How often should my dog get vaccinated?

Vaccinations are not just for us, but for our dogs too! Vaccinations, hygiene, diet, and a good environment are all key ingredients in ensuring the health of our favourite canine friends. While there are no hard and fast rules for how often your dog needs to be vaccinated, it is good to be aware of the vaccines out there that can keep your dogs safe. 

We will first go over the core vaccines that all dogs in Singapore must have, before going on to the non-core vaccines and how often those need to be taken. 

Core vaccines

Core vaccines are “core” because they protect our dogs against severe, and potentially fatal diseases that are present in Singapore. 

For a puppy, the first dose of core vaccinations should be given at 6-8 weeks of age. Subsequent booster jabs should be given to the puppy every 2-4 weeks until the puppy has reached 16 weeks or older. Do note that administering a vaccination before 6-8 weeks runs the risk of the vaccine not being fully effective, so check with your vet if you are not sure.

For an adult dog, your dog needs to get a booster jab every year. So if your dog’s last jab was on 20th March 2022, the next vaccination jab would be on 20th March 2023, and so on and so forth. 

In the event that you do not wish for your dog to receive booster jabs every year, it is possible to discuss with your vet regarding off-label booster jabs that follow their own schedule. These revised schedules are made based on your dog’s lifestyle and diet. Additionally, your dog might need to go through a serological test to assess your dog’s immunity levels as well! These measures are important to check if your dog is eligible to have longer booster intervals.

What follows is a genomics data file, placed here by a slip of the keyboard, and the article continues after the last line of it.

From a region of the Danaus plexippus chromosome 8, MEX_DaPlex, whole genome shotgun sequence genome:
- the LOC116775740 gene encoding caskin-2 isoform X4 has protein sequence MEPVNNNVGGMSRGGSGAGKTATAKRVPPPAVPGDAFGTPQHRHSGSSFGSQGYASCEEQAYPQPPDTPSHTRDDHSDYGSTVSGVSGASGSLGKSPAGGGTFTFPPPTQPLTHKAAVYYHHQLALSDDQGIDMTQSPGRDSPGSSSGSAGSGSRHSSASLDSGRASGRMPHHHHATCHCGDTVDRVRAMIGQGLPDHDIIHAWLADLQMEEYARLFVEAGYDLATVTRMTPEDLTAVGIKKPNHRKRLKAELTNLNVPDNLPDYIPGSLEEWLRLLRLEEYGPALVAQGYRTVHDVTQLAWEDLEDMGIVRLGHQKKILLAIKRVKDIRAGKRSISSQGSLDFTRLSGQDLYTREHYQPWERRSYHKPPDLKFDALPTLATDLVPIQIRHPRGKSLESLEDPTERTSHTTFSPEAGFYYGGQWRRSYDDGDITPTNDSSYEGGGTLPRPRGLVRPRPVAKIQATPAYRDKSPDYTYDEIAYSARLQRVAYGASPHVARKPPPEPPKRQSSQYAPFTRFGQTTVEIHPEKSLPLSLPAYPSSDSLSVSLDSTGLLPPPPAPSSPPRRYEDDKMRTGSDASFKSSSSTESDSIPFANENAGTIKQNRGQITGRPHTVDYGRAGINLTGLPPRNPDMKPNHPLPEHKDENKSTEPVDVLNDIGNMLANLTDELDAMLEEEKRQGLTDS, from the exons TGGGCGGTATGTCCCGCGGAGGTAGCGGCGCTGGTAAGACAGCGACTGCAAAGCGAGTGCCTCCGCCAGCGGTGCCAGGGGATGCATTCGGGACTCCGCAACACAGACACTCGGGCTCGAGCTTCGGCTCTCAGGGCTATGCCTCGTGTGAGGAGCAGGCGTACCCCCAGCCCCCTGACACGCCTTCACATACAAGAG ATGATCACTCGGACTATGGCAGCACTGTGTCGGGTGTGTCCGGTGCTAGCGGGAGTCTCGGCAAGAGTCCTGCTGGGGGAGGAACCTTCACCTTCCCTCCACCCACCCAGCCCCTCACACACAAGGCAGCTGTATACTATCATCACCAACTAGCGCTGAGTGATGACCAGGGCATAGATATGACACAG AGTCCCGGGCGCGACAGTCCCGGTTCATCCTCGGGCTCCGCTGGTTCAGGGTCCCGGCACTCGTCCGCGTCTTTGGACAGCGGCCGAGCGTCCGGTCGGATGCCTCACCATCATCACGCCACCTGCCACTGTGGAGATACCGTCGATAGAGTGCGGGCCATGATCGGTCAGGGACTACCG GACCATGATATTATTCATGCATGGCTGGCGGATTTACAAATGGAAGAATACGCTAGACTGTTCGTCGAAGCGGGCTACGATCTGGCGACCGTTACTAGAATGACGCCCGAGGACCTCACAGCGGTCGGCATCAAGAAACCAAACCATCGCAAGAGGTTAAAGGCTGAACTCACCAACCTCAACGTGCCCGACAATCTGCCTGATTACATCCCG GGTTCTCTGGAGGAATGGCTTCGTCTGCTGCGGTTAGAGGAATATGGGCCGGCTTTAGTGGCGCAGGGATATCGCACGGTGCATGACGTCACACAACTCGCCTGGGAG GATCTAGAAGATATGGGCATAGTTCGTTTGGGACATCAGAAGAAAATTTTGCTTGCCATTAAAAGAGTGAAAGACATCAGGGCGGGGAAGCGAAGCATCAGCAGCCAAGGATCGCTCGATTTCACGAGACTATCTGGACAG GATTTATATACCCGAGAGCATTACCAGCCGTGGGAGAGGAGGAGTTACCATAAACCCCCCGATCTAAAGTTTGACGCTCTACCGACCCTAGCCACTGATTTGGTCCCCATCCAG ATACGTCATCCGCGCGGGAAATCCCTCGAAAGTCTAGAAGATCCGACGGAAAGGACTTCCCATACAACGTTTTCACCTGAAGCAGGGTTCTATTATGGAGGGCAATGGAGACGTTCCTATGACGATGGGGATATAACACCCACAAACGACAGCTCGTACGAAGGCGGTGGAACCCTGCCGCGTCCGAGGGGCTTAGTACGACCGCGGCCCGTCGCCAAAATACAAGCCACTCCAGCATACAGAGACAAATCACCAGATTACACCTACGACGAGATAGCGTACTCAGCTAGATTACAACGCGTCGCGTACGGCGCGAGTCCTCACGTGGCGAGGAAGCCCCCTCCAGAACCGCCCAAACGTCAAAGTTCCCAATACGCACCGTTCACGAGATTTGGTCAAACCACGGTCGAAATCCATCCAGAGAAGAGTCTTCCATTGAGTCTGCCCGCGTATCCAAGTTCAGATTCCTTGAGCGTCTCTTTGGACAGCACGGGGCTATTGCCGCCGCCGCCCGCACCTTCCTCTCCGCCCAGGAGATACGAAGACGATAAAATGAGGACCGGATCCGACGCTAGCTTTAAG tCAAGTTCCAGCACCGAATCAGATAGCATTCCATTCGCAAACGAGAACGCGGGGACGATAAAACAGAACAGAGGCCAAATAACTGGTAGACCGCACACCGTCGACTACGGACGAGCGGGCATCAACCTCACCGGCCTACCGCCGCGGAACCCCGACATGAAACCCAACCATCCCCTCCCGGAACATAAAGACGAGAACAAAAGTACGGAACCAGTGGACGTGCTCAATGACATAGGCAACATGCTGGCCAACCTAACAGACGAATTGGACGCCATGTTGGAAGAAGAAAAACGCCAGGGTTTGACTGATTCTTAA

These vaccines protect against canine distemper virus (DPV), canine parvovirus (CPV), and canine adenovirus (CAV). These viruses can easily be spread to our dogs if they spend time outside or around other dogs. CPV and CAV are transmitted by coming into contact with faeces of infected dogs while a dog can get DPV by inhaling the aerosol droplets from the sneeze or cough from a dog who is infected with DPV. 

Puppies under the age of 20 months, and unvaccinated dogs of all ages are more vulnerable to these diseases. Fortunately, vaccinated dogs are well protected! 

Non-core vaccines

Non-core vaccines are only necessary if your dogs are exposed to certain unique environments or risks. Hence, you might want to check with your vet if these vaccinations are applicable to your dog or not! 

There are four diseases that you can get your dog vaccinated against. These diseases are leptospirosis, rabies, canine infectious respiratory disease complex (CIRDC or Kennel Cough), and canine coronavirus. However, Singapore is rabies-free, hence there is often no need for your dog to get vaccinated against rabies! Also, for canine coronavirus, many veterinarian organisations deem it to be sufficiently covered under the core vaccines. Hence, no additional vaccinations are needed most of the time!

Your dog may need a vaccine against leptospirosis if your dog may come into contact with urine from infected animals like rats, or if you live near a pond, lake, or a body of water. The first dose is administered when your puppy is 6-8 weeks old and the second booster is done 2-4 weeks later. Then, you only need to do a booster annually. 

For CIRDC, your dog would only need a vaccination against it if it is living in a highly densely populated shelter or would consistently come into contact with other dogs who are unvaccinated. Vaccinations schedules for CIRDC depend on the specific vaccine being administered to your dog by your vet, so do check with your vet for how often to bring your dog for a booster. 

Our dogs are not naturally immune to diseases, but we can protect them against them. Check with your vet to see what vaccines are needed for your dog today!